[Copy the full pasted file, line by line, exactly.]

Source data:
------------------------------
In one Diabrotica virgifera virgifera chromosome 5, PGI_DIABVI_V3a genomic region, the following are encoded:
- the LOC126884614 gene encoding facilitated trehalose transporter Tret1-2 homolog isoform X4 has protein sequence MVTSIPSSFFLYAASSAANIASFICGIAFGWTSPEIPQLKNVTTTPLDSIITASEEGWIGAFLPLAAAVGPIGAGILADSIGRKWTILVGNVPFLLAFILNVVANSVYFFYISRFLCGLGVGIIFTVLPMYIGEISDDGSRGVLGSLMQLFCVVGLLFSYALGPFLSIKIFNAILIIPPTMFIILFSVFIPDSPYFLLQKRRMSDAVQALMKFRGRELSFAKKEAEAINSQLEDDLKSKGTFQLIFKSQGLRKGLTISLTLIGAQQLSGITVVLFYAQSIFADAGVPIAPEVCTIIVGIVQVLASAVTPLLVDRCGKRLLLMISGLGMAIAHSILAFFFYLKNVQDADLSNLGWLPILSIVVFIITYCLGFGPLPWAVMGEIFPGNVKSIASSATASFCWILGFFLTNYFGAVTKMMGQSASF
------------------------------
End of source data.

In one Diabrotica virgifera virgifera chromosome 5, PGI_DIABVI_V3a genomic region, the following are encoded:
- the LOC126884614 gene encoding facilitated trehalose transporter Tret1-2 homolog isoform X4 has protein sequence MVTSIPSSFFLYAASSAANIASFICGIAFGWTSPEIPQLKNVTTTPLDSIITASEEGWIGAFLPLAAAVGPIGAGILADSIGRKWTILVGNVPFLLAFILNVVANSVYFFYISRFLCGLGVGIIFTVLPMYIGEISDDGSRGVLGSLMQLFCVVGLLFSYALGPFLSIKIFNAILIIPPTMFIILFSVFIPDSPYFLLQKRRMSDAVQALMKFRGRELSFAKKEAEAINSQLEDDLKSKGTFQLIFKSQGLRKGLTISLTLIGAQQLSGITVVLFYAQSIFADAGVPIAPEVCTIIVGIVQVLASAVTPLLVDRCGKRLLLMISGLGMAIAHSILAFFFYLKNVQDADLSNLGWLPILSIVVFIITYCLGFGPLPWAVMGEIFPGNVKSIASSATASFCWILGFFLTNYFGAVTKMMGQSASF